CPR and COVID-19—When is it safe to save a life?

With the risk of COVID-19 transmission, individuals may not know whether it’s safe to help an individual in cardiac distress. Each year an estimated 350,000 sudden cardiac arrest (SCA) events occur in the United States outside the hospital setting. While Penn-led research shows that survival outcomes for in-hospital cardiac arrest (IHCA) has remains stable throughout the pandemic, survival outcomes for instances of out-of-hospital cardiac arrest (OHCA) have decreased during the same period by around 18%.

Person performing chest compressions on a person laying in the grass.

But people should not be afraid to perform cardiopulmonary resuscitation (CPR) if needed, says Benjamin Abella, a professor of Emergency Medicine in the Perelman School of Medicine. “Because of the pandemic, people have been hesitant to step up and help a stranger for fear of contracting COVID-19. But hands-only CPR is a safe and effective way to help someone in cardiac arrest with a very low risk of transmitting the virus. You can even perform it while wearing a mask,” says Abella.

Hands-only CPR, which involves chest compressions with no mouth-to-mouth, is proven to be as effective as conventional CPR (with mouth-to-mouth). The American Heart Association says that for teens and adults experiencing cardiac arrest, the lungs and blood contain enough oxygen to keep vital organs healthy for the first few minutes, as long as someone provides high quality chest compressions with minimal interruption. The most important thing someone near the victim can do for a person in sudden cardiac arrest is to pump blood to the brain and to the heart muscle, delivering the oxygen that still remains in the lungs and blood.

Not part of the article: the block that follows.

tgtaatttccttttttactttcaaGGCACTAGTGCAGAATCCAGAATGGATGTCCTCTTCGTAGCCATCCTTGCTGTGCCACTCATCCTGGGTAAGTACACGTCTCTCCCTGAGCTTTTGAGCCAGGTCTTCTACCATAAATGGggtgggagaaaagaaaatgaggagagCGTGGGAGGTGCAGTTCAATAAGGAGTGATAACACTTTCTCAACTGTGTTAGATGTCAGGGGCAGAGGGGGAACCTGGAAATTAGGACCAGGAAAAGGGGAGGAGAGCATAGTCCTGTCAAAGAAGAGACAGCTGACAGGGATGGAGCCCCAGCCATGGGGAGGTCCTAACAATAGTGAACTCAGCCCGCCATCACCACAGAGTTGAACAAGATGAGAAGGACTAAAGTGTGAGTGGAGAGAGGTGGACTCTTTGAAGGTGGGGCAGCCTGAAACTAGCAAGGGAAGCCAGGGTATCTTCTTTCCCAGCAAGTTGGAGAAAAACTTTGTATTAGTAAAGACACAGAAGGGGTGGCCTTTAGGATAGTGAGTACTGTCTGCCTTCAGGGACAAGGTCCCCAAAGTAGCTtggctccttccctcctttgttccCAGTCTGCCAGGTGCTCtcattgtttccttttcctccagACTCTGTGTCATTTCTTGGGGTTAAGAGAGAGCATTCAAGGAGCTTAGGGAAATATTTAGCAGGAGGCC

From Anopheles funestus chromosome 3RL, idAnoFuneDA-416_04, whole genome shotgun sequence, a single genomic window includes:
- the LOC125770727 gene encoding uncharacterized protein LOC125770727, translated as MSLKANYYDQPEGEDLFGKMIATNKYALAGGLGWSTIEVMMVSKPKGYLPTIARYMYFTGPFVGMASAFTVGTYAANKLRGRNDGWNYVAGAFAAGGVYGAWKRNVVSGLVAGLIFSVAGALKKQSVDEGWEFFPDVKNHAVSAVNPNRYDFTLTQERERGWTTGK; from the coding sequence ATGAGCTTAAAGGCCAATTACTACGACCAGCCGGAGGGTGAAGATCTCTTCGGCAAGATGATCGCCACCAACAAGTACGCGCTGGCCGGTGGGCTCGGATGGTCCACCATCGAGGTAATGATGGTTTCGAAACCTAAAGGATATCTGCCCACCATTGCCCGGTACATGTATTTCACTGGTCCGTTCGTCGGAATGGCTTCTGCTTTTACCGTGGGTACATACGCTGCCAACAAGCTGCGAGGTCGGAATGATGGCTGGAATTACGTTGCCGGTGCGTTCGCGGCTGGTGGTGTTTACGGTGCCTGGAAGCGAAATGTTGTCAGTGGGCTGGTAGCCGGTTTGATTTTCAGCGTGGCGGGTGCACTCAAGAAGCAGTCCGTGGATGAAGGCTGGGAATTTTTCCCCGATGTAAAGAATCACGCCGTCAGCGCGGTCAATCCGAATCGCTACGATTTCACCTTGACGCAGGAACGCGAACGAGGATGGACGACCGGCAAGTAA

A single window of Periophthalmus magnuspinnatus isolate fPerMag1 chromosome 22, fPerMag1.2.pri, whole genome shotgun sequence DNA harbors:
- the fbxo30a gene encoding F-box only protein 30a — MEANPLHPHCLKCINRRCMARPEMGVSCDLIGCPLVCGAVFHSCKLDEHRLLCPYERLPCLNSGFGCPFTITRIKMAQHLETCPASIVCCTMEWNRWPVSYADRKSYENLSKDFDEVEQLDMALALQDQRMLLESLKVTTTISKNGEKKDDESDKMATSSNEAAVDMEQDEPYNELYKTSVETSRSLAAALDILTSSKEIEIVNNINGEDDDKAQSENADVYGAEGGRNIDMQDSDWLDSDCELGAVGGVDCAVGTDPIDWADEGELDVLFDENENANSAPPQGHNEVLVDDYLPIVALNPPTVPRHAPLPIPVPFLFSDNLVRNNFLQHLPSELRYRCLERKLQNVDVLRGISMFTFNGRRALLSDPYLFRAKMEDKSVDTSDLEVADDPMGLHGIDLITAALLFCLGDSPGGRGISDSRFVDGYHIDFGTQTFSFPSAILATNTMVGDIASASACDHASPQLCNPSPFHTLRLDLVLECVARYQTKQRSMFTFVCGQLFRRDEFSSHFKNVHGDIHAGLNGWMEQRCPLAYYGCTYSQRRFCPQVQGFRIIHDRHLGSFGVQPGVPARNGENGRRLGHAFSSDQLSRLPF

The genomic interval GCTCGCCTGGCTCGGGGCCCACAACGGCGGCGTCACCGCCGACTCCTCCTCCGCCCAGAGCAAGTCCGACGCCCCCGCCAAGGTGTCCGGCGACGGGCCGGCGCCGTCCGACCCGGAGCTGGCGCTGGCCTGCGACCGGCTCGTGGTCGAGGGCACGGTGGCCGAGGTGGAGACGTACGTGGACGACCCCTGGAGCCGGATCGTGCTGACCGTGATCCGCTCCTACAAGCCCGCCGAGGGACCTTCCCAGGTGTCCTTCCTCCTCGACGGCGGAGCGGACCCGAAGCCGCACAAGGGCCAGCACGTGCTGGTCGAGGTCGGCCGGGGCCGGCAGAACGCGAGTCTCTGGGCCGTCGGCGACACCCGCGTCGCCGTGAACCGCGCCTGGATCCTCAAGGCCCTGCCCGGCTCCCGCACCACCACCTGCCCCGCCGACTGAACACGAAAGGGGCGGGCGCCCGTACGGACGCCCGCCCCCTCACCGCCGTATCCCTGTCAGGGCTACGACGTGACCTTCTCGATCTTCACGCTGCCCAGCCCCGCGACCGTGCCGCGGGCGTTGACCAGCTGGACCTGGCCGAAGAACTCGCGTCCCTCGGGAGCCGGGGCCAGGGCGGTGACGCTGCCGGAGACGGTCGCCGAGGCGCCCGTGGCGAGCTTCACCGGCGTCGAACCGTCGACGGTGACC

“For patients experiencing cardiac arrest, time is the most valuable resource. The faster someone can help by calling 911 and administering CPR, the likelier it is they will survive,” explains Abella.

This story is by Kelsey Odorczyk. Read more at Penn Medicine News.